Cheerleader Scott Mendelson explains:
We got word yesterday that Paramount/Viacom Inc. is moving the Tim Miller-directed and James Cameron-produced Terminator reboot from November 15, 2019, to November 1, 2019. That Skydance flick, along with Sony’s Charlie’s Angels reboot, are both moving into the Nov. 1 slot recently vacated by Gal Gadot’s Wonder Woman 1984 after it moved to June 5, 2020. This comes on the heels of Daniel Craig’s James Bond 25 trading Danny Boyle for Cary Fukunaga and moving from November 9, 2019, to February 14, 2020. Oh, and thanks to the Disney/Fox deal, Kenneth Branagh’s Death on the Nile will be opening on October 2, 2020, instead of December 20, 2019. What this means is that three of the big year-end 2019 titles are now opening in 2020. And that’s excellent news for Star Wars Episode 9.
If this all holds, November’s biggies will be Charlie’s Angels, Terminator, Sonic the Hedgehog and Frozen 2. While December will once again be mostly barren between Thanksgiving and the pre-Christmas rush, with only Jumanji 3 and Cats providing in-the-moment competition and little beyond Fox’s animated Call of the Wild and New Line’s Melissa McCarthy comedy Superintelligence for Christmas. With Wonder Woman 1984, James Bond 25 and Death on the Nile no longer in the equation, that positions Star Wars 9 as, by far, the biggest live-action biggie of the year-end season. Star Wars will be THE event movie of the season, give or take how leggy Frozen 2 turns out to be. If the biggest problem for Walt Disney’s Star Wars is Walt Disney’s Frozen 2, that’s not exactly a problem.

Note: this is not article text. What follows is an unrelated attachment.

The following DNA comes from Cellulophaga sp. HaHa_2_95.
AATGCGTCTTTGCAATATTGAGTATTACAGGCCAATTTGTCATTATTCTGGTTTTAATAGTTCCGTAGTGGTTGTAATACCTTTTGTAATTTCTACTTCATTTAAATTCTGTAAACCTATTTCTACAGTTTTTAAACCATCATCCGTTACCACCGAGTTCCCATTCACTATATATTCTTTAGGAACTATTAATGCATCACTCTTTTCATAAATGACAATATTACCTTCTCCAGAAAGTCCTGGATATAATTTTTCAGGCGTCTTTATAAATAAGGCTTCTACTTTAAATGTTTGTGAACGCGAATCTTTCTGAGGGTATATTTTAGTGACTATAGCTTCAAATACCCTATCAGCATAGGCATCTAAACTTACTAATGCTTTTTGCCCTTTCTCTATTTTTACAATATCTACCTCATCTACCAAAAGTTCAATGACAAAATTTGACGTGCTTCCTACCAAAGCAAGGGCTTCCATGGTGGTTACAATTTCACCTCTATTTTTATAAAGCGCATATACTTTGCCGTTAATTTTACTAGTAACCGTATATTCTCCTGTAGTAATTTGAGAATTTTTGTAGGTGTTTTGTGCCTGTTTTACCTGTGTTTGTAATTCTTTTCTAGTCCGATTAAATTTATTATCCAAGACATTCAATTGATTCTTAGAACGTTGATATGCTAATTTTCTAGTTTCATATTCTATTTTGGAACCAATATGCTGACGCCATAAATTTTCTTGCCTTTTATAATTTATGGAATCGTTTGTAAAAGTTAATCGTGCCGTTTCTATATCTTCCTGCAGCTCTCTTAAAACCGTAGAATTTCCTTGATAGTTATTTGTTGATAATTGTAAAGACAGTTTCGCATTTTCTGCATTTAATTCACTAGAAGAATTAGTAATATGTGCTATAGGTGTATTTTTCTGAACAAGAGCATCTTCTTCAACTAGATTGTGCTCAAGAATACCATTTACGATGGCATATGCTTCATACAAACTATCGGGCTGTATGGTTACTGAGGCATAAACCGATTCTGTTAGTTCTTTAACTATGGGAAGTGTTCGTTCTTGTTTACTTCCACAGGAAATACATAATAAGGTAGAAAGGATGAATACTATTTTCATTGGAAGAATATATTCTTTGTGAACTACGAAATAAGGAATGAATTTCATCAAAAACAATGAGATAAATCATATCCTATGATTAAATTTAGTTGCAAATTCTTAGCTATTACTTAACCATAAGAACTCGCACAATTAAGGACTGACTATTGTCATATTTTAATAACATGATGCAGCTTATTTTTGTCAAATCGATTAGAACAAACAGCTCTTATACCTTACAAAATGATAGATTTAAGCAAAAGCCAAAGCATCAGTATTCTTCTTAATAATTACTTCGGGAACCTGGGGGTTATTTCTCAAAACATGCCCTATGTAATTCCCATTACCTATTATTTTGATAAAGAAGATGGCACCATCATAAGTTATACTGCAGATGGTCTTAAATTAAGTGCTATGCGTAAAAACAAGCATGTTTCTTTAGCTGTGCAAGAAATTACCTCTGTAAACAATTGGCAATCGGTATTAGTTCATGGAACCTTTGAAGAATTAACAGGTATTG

The problem that Scott is having in his argument with regards to the third chapter in a trilogy increasing 20% from the second chapter, is that those happened in trilogies that had characters which the audience cared about.
Does anyone care about the fate of Rey, Finn, Poe, or Kylo at this point? Maybe. But certainly far fewer do after The Last Jedi than before it. And even less so, after the awful misbehavior of Lucasfilm representatives towards critical fans.
But what this ultimately means is that competition in the theater will no longer be an adequate excuse for the box office failure of Episode IX, as long as this schedule holds.